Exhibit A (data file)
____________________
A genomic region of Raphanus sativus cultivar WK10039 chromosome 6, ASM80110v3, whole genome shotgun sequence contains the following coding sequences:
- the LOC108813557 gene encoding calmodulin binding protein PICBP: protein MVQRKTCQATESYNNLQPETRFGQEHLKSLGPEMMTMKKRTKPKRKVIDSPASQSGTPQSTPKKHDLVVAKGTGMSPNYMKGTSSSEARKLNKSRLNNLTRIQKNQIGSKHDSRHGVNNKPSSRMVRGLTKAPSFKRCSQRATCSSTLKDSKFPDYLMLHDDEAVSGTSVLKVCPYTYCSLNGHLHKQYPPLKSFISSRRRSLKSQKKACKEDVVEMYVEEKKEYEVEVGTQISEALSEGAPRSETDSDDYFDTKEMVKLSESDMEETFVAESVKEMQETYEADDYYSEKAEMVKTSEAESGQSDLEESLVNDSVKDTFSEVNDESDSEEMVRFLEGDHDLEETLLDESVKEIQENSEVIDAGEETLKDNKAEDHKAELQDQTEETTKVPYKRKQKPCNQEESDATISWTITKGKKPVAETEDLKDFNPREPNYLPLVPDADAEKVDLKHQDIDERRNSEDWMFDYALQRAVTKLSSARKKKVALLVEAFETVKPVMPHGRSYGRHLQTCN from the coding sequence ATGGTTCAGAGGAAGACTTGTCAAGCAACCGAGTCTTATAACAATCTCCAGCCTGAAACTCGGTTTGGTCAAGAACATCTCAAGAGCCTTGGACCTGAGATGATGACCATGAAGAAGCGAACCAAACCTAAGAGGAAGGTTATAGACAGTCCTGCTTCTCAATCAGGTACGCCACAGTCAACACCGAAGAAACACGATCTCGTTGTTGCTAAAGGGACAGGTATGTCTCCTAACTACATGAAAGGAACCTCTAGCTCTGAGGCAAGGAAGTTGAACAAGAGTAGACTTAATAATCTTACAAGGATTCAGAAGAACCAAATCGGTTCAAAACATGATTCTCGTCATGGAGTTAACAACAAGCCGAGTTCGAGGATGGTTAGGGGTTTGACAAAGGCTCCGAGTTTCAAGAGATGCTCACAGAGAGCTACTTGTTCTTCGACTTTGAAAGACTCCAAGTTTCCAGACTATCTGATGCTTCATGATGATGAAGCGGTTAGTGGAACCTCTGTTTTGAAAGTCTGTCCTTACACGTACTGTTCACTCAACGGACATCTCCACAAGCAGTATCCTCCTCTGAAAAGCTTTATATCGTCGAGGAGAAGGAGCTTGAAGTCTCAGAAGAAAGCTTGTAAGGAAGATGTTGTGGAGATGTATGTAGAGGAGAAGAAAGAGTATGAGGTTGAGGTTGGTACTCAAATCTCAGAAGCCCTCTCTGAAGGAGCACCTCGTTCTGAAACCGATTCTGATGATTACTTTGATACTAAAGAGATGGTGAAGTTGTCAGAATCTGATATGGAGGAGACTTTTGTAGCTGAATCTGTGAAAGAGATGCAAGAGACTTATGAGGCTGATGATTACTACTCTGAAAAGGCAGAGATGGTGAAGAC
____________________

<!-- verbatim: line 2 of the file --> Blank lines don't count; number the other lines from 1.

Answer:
- the LOC108813557 gene encoding calmodulin binding protein PICBP: protein MVQRKTCQATESYNNLQPETRFGQEHLKSLGPEMMTMKKRTKPKRKVIDSPASQSGTPQSTPKKHDLVVAKGTGMSPNYMKGTSSSEARKLNKSRLNNLTRIQKNQIGSKHDSRHGVNNKPSSRMVRGLTKAPSFKRCSQRATCSSTLKDSKFPDYLMLHDDEAVSGTSVLKVCPYTYCSLNGHLHKQYPPLKSFISSRRRSLKSQKKACKEDVVEMYVEEKKEYEVEVGTQISEALSEGAPRSETDSDDYFDTKEMVKLSESDMEETFVAESVKEMQETYEADDYYSEKAEMVKTSEAESGQSDLEESLVNDSVKDTFSEVNDESDSEEMVRFLEGDHDLEETLLDESVKEIQENSEVIDAGEETLKDNKAEDHKAELQDQTEETTKVPYKRKQKPCNQEESDATISWTITKGKKPVAETEDLKDFNPREPNYLPLVPDADAEKVDLKHQDIDERRNSEDWMFDYALQRAVTKLSSARKKKVALLVEAFETVKPVMPHGRSYGRHLQTCN from the coding sequence ATGGTTCAGAGGAAGACTTGTCAAGCAACCGAGTCTTATAACAATCTCCAGCCTGAAACTCGGTTTGGTCAAGAACATCTCAAGAGCCTTGGACCTGAGATGATGACCATGAAGAAGCGAACCAAACCTAAGAGGAAGGTTATAGACAGTCCTGCTTCTCAATCAGGTACGCCACAGTCAACACCGAAGAAACACGATCTCGTTGTTGCTAAAGGGACAGGTATGTCTCCTAACTACATGAAAGGAACCTCTAGCTCTGAGGCAAGGAAGTTGAACAAGAGTAGACTTAATAATCTTACAAGGATTCAGAAGAACCAAATCGGTTCAAAACATGATTCTCGTCATGGAGTTAACAACAAGCCGAGTTCGAGGATGGTTAGGGGTTTGACAAAGGCTCCGAGTTTCAAGAGATGCTCACAGAGAGCTACTTGTTCTTCGACTTTGAAAGACTCCAAGTTTCCAGACTATCTGATGCTTCATGATGATGAAGCGGTTAGTGGAACCTCTGTTTTGAAAGTCTGTCCTTACACGTACTGTTCACTCAACGGACATCTCCACAAGCAGTATCCTCCTCTGAAAAGCTTTATATCGTCGAGGAGAAGGAGCTTGAAGTCTCAGAAGAAAGCTTGTAAGGAAGATGTTGTGGAGATGTATGTAGAGGAGAAGAAAGAGTATGAGGTTGAGGTTGGTACTCAAATCTCAGAAGCCCTCTCTGAAGGAGCACCTCGTTCTGAAACCGATTCTGATGATTACTTTGATACTAAAGAGATGGTGAAGTTGTCAGAATCTGATATGGAGGAGACTTTTGTAGCTGAATCTGTGAAAGAGATGCAAGAGACTTATGAGGCTGATGATTACTACTCTGAAAAGGCAGAGATGGTGAAGAC